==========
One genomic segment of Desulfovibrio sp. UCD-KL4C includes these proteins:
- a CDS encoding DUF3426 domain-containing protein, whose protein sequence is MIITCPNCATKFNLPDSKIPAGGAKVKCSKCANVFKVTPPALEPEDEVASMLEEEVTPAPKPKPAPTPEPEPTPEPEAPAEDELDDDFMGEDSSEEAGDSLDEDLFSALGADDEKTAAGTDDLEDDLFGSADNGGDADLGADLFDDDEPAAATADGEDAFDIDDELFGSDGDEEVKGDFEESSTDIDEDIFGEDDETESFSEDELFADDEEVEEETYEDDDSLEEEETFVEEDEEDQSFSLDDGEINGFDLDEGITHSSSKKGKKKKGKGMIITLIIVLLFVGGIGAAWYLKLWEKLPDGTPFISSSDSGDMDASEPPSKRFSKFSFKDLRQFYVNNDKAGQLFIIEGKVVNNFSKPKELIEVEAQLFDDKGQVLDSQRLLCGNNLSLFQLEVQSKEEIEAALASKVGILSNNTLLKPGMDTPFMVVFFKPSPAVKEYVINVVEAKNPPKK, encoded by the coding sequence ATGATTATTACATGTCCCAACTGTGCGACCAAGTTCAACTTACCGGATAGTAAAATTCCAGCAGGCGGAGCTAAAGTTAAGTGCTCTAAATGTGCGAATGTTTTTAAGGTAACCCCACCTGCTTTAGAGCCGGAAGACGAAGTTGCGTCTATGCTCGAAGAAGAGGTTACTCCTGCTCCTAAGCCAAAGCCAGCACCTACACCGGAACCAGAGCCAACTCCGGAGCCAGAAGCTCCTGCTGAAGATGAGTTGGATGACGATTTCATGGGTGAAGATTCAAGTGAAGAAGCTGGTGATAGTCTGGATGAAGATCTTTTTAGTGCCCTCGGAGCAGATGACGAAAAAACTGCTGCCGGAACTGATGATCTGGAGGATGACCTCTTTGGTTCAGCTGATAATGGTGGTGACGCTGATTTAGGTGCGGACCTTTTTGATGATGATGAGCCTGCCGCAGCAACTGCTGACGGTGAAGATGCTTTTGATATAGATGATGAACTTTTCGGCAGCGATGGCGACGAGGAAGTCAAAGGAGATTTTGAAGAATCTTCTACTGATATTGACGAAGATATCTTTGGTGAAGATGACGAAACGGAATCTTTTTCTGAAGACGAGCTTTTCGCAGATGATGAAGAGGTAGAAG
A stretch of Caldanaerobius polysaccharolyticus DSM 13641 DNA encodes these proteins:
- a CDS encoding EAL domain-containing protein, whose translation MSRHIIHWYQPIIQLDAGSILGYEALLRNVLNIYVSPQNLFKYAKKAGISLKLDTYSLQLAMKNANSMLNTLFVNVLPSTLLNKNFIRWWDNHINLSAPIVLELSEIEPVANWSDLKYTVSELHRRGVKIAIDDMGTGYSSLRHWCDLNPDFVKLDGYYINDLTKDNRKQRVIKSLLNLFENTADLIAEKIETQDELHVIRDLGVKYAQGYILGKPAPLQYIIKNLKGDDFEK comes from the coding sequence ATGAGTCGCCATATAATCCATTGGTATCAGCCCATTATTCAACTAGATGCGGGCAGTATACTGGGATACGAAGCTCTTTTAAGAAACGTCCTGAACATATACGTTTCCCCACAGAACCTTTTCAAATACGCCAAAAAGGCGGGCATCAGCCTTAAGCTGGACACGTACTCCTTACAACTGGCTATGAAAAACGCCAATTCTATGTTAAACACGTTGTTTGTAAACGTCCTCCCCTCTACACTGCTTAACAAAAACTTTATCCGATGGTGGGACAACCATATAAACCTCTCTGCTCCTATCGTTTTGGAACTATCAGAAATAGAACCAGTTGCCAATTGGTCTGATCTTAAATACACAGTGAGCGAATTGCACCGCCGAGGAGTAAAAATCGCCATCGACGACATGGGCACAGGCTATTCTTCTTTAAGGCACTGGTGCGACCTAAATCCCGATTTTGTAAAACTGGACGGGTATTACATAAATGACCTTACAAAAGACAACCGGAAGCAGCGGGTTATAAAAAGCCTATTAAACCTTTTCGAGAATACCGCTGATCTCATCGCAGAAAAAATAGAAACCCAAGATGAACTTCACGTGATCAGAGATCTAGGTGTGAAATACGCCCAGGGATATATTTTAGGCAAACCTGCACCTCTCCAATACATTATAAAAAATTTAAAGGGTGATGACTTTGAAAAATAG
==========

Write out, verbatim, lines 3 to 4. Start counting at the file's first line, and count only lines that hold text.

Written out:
A stretch of Caldanaerobius polysaccharolyticus DSM 13641 DNA encodes these proteins:
- a CDS encoding EAL domain-containing protein, whose translation MSRHIIHWYQPIIQLDAGSILGYEALLRNVLNIYVSPQNLFKYAKKAGISLKLDTYSLQLAMKNANSMLNTLFVNVLPSTLLNKNFIRWWDNHINLSAPIVLELSEIEPVANWSDLKYTVSELHRRGVKIAIDDMGTGYSSLRHWCDLNPDFVKLDGYYINDLTKDNRKQRVIKSLLNLFENTADLIAEKIETQDELHVIRDLGVKYAQGYILGKPAPLQYIIKNLKGDDFEK comes from the coding sequence ATGAGTCGCCATATAATCCATTGGTATCAGCCCATTATTCAACTAGATGCGGGCAGTATACTGGGATACGAAGCTCTTTTAAGAAACGTCCTGAACATATACGTTTCCCCACAGAACCTTTTCAAATACGCCAAAAAGGCGGGCATCAGCCTTAAGCTGGACACGTACTCCTTACAACTGGCTATGAAAAACGCCAATTCTATGTTAAACACGTTGTTTGTAAACGTCCTCCCCTCTACACTGCTTAACAAAAACTTTATCCGATGGTGGGACAACCATATAAACCTCTCTGCTCCTATCGTTTTGGAACTATCAGAAATAGAACCAGTTGCCAATTGGTCTGATCTTAAATACACAGTGAGCGAATTGCACCGCCGAGGAGTAAAAATCGCCATCGACGACATGGGCACAGGCTATTCTTCTTTAAGGCACTGGTGCGACCTAAATCCCGATTTTGTAAAACTGGACGGGTATTACATAAATGACCTTACAAAAGACAACCGGAAGCAGCGGGTTATAAAAAGCCTATTAAACCTTTTCGAGAATACCGCTGATCTCATCGCAGAAAAAATAGAAACCCAAGATGAACTTCACGTGATCAGAGATCTAGGTGTGAAATACGCCCAGGGATATATTTTAGGCAAACCTGCACCTCTCCAATACATTATAAAAAATTTAAAGGGTGATGACTTTGAAAAATAG